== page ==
In order to explicate the relationship between Taylor and Blake, and to show some examples of the Platonic wisdom stream in Blake’s artistry, I discussed two of Blake’s paintings: “The Sea of Space and Time” and “The River of Life.” These examples from the visual arts allowed us to spend time in conversation as we reviewed some of Rudolf Steiner’s words about the Perennial Philosophy, so called. By shifting our perspective in this way, we were able to begin to read Romanticism as a continuation of the Enlightenment project rather than as a reaction to the Enlightenment – or, to put it another way: Romanticism as an “Enlightenment of the Enlightenment.” Romanticism is many things to many people, as A.O. Lovejoy famously noted, and a narrowed definition of Romanticism is impossible. But clearly one important aspect to an understanding of Romanticism is an appreciation of Romanticism’s debt to the western mystery tradition, the tradition that finds expression in Plato and his students. Moreover, as we know, Plato was a literary stylist; an early example of a practitioner of the “Beautiful Sciences,” one might say.

We did not have time to go further with this discussion or to weigh the counter-arguments. We will continue the exploration in our later get togethers. As we move toward Shelley, it will be helpful to have Plato and the Neoplatonists on board. And at some point, we should turn attention to the Orphic Mysteries. We already had a start on this with Rilke, but we should look at Greece and the Orphic texts. Also, for those who have been attending the meetings for several years, think back to our discussions of Shakespeare’s play Pericles in which the Platonic worldview is very evident. In this play, Shakespeare pivots to his late style of the romances, and for those who are sensitive to the Tradition, it is clear that Shakespeare uses the Tradition as the initiatory wisdom underlying the drama.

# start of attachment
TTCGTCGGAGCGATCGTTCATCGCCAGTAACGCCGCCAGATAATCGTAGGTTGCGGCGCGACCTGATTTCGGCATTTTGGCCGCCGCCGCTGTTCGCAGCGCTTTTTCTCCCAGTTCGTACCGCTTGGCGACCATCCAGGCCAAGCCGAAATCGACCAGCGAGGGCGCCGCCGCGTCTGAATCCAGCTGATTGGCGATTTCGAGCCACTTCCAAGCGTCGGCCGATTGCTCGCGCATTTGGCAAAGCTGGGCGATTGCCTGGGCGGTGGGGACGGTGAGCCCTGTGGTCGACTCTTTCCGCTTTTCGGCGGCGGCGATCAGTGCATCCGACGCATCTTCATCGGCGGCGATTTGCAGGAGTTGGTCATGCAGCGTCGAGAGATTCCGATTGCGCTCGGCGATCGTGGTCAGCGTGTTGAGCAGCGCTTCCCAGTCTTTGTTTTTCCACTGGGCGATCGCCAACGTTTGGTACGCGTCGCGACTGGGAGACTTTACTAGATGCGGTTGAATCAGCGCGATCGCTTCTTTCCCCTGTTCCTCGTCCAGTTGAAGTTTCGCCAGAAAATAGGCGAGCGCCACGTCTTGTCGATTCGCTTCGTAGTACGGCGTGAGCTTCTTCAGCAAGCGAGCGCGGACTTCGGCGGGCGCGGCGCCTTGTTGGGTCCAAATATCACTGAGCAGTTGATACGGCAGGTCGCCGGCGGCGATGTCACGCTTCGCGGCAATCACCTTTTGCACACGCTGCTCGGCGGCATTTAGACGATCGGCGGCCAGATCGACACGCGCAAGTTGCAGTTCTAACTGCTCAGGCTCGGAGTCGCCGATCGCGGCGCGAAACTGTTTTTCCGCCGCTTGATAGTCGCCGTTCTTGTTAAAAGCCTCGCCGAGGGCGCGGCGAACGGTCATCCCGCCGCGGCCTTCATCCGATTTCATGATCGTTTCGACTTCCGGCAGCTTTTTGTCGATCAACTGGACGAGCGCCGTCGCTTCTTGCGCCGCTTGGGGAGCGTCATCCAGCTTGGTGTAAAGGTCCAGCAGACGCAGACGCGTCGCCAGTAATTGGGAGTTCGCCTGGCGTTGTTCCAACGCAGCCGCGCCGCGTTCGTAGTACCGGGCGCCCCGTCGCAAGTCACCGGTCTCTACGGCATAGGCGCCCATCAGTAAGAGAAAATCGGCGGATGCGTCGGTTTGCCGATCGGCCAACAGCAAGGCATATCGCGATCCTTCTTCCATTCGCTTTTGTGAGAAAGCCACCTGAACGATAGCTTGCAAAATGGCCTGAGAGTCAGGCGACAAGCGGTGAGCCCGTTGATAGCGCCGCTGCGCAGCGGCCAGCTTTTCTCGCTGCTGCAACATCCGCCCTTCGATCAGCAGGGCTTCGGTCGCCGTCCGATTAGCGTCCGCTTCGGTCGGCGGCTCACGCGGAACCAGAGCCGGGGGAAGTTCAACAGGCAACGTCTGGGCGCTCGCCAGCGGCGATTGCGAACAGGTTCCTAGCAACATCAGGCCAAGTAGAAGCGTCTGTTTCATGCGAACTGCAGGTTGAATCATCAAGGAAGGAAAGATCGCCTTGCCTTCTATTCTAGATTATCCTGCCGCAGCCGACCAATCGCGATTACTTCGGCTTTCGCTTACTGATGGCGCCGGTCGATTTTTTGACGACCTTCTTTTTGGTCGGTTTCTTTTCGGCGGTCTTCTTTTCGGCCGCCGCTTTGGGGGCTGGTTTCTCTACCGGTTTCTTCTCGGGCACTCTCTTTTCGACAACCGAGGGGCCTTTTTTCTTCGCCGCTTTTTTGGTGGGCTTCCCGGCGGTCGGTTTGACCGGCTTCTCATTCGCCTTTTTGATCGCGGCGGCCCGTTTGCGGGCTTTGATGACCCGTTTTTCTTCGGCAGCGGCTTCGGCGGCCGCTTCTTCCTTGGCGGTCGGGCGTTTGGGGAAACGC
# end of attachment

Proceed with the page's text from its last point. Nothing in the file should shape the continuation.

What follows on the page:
“Would to God that all the Lord’s people were Prophets”

As the evening drew to a close, I posed the question: what does the Section of Literary Arts and Humanities bring to the table that is unique to our perspective on literature? What do we offer uniquely as a methodology? And I offered another quote from Steiner – this one from a lecture we are taking up this season at the Faust Branch: “Raphael’s Mission in the Light of Anthroposophy (GA 62, Lecture 9, January 30, 1913, Berlin). I have the impression that Blake would have enjoyed it, maybe.

 

“However, from the standpoint of spiritual science we have to see the human being as having an existence over and above the lower kingdoms of nature. With the human being we have, in spiritual scientific terms, what is much older than all the creatures that stand in relative proximity to him in the kingdoms of nature. For spiritual science the human being existed before the animal, the plant or even the mineral kingdom came into being. We look back into far distant perspectives of time in which what is now our innermost nature was already there, only later to unite itself with the kingdoms that stand below the human being. Thus, we see the essential being of Man descend, that in truth can only be comprehended in raising ourselves to the supersensible, to what is pre-earthly. By means of spiritual science we come to recognize that no adequate conception of the human being is to be gained from forces connected only with the earth. We must raise ourselves to super-terrestrial regions to see the approach of the human being.”

 

“. . . when a man sees beauty in this world and has a remembrance of true beauty, he begins to grow wings.”
— Plato

“Classicism is health, romanticisim is sickness.”
— Goethe

Written by Bruce Donehower
March 14, 2020